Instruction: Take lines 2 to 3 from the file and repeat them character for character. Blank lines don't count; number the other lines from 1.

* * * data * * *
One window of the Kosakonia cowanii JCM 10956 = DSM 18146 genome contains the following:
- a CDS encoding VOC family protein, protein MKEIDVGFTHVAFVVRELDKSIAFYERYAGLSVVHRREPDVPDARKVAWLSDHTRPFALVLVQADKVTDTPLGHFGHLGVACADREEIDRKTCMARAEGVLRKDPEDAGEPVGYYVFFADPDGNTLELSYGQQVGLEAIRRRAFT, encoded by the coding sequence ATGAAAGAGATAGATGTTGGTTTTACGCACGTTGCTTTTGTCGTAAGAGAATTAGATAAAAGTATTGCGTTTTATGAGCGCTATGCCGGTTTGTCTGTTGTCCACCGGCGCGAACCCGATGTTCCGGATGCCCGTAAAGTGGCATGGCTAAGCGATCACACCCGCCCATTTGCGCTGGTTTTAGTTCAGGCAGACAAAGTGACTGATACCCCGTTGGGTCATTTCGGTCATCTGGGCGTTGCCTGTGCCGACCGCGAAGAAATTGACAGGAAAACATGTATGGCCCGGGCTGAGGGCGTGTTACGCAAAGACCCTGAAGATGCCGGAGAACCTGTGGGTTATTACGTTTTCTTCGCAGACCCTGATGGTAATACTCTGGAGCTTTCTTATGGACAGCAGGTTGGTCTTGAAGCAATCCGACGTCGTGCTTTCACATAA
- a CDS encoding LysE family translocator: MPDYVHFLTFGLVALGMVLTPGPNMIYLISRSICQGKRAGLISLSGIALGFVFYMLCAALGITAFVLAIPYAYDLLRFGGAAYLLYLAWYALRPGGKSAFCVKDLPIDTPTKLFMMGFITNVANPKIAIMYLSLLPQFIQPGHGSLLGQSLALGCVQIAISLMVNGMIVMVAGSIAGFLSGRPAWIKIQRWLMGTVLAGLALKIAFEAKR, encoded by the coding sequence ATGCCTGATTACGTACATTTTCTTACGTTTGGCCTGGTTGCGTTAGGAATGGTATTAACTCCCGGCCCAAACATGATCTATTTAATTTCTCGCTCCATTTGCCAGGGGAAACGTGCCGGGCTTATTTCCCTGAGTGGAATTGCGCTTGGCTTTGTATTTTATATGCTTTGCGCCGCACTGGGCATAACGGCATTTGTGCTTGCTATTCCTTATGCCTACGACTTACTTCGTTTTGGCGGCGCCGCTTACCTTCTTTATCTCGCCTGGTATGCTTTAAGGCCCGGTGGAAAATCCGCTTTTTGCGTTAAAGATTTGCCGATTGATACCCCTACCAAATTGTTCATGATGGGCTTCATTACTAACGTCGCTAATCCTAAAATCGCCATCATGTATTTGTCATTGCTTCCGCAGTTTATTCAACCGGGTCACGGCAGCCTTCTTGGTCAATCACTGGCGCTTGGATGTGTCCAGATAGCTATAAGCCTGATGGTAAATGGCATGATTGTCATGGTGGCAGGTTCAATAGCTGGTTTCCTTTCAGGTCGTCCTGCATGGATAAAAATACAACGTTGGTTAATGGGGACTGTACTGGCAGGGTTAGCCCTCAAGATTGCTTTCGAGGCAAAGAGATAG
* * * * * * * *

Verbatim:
- a CDS encoding VOC family protein, protein MKEIDVGFTHVAFVVRELDKSIAFYERYAGLSVVHRREPDVPDARKVAWLSDHTRPFALVLVQADKVTDTPLGHFGHLGVACADREEIDRKTCMARAEGVLRKDPEDAGEPVGYYVFFADPDGNTLELSYGQQVGLEAIRRRAFT, encoded by the coding sequence ATGAAAGAGATAGATGTTGGTTTTACGCACGTTGCTTTTGTCGTAAGAGAATTAGATAAAAGTATTGCGTTTTATGAGCGCTATGCCGGTTTGTCTGTTGTCCACCGGCGCGAACCCGATGTTCCGGATGCCCGTAAAGTGGCATGGCTAAGCGATCACACCCGCCCATTTGCGCTGGTTTTAGTTCAGGCAGACAAAGTGACTGATACCCCGTTGGGTCATTTCGGTCATCTGGGCGTTGCCTGTGCCGACCGCGAAGAAATTGACAGGAAAACATGTATGGCCCGGGCTGAGGGCGTGTTACGCAAAGACCCTGAAGATGCCGGAGAACCTGTGGGTTATTACGTTTTCTTCGCAGACCCTGATGGTAATACTCTGGAGCTTTCTTATGGACAGCAGGTTGGTCTTGAAGCAATCCGACGTCGTGCTTTCACATAA
- a CDS encoding LysE family translocator: MPDYVHFLTFGLVALGMVLTPGPNMIYLISRSICQGKRAGLISLSGIALGFVFYMLCAALGITAFVLAIPYAYDLLRFGGAAYLLYLAWYALRPGGKSAFCVKDLPIDTPTKLFMMGFITNVANPKIAIMYLSLLPQFIQPGHGSLLGQSLALGCVQIAISLMVNGMIVMVAGSIAGFLSGRPAWIKIQRWLMGTVLAGLALKIAFEAKR, encoded by the coding sequence ATGCCTGATTACGTACATTTTCTTACGTTTGGCCTGGTTGCGTTAGGAATGGTATTAACTCCCGGCCCAAACATGATCTATTTAATTTCTCGCTCCATTTGCCAGGGGAAACGTGCCGGGCTTATTTCCCTGAGTGGAATTGCGCTTGGCTTTGTATTTTATATGCTTTGCGCCGCACTGGGCATAACGGCATTTGTGCTTGCTATTCCTTATGCCTACGACTTACTTCGTTTTGGCGGCGCCGCTTACCTTCTTTATCTCGCCTGGTATGCTTTAAGGCCCGGTGGAAAATCCGCTTTTTGCGTTAAAGATTTGCCGATTGATACCCCTACCAAATTGTTCATGATGGGCTTCATTACTAACGTCGCTAATCCTAAAATCGCCATCATGTATTTGTCATTGCTTCCGCAGTTTATTCAACCGGGTCACGGCAGCCTTCTTGGTCAATCACTGGCGCTTGGATGTGTCCAGATAGCTATAAGCCTGATGGTAAATGGCATGATTGTCATGGTGGCAGGTTCAATAGCTGGTTTCCTTTCAGGTCGTCCTGCATGGATAAAAATACAACGTTGGTTAATGGGGACTGTACTGGCAGGGTTAGCCCTCAAGATTGCTTTCGAGGCAAAGAGATAG